At an Australian Senate hearing, ABC Australia's managing director Mark Scott was asked pointedly by Liberal Senator Eric Abetz about how ABC has presented the marriage debate:
Senator ABETZ: I turn to the ABC program Compass and, once again, the issue of balance. I think it was on 6 July 2011. 'Marriage right vs rite' was featured, with Ms Doogue, and there were six guests sitting around the dinner table discussing same-sex marriage. Out of the six dinner guests, only one was defending the dictionary definition of marriage; the other five were against it; and the host was seen at times laughing while the sole voice for the dictionary definition of marriage was trying to make his case. Is this another example of the ABC taking a completely balanced, unbiased approach to the issues of the day?
Mr Scott : The ABC does not have a point of view, and part of our—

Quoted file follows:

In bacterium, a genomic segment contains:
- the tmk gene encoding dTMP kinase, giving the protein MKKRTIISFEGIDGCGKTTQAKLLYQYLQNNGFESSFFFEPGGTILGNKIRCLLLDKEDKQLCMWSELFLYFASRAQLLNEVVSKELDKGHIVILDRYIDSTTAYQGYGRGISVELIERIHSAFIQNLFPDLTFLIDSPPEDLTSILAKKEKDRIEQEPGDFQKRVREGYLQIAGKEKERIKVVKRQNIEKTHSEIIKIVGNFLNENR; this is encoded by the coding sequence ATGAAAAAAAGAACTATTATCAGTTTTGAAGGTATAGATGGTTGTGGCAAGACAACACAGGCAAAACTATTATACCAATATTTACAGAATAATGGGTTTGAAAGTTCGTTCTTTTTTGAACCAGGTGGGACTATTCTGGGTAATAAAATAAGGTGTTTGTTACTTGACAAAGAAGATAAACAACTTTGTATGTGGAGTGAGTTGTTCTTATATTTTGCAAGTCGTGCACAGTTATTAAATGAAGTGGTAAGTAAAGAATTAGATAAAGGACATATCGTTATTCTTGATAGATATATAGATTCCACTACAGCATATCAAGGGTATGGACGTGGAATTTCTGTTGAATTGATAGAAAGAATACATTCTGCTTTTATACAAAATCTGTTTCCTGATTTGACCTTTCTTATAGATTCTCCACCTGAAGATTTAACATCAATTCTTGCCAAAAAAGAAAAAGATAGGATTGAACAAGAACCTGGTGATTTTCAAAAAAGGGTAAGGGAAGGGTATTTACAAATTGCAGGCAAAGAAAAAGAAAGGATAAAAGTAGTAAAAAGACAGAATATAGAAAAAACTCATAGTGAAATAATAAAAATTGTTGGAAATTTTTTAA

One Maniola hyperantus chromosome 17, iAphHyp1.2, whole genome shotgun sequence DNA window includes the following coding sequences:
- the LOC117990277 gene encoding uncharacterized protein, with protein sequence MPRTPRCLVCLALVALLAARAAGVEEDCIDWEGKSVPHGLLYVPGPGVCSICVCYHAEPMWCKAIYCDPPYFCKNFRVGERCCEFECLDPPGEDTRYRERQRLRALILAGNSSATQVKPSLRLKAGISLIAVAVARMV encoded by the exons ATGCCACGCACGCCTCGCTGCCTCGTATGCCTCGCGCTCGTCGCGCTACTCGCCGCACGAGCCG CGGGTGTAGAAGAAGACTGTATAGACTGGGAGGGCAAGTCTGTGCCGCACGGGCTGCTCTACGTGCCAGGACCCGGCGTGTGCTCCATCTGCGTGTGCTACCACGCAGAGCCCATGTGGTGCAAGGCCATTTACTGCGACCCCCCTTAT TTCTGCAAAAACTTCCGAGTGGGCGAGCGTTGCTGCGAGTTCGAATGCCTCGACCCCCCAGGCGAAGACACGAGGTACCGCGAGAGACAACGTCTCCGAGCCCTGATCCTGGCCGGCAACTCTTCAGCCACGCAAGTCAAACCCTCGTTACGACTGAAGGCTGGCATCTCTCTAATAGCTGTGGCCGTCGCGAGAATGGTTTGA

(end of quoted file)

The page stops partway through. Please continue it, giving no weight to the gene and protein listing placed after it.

Senator ABETZ: Yes, but why can't it reflect the points of view on an equal basis? We have got it in Israel. We have now got it here.
Mr Scott : I did not see the program and I cannot speak in any detail on it, but I would suggest that the critical test is: are the arguments coming through in that conversation? Did the other five have a uniform view or were there different arguments or nuances that they were making? Was the spectrum being reflected in the conversation? I cannot speak about in the abstract because I did not see it. I note your concern about it...
Senator ABETZ: Also on marriage, on 16 August, 1,000 people crammed into the Great Hall to celebrate and defend the traditional definition of marriage. Did the ABC cover that on TV that night?
Mr Scott : I will have to take that on notice.
Senator ABETZ: I know the answer, but take it on notice. On 13 August, just three days earlier, the ABC evening news had a story on a pro homosexual marriage demo, where there were 10 to 12 people. Once again, can you tell us how that is indicative of the ABC's balanced reporting?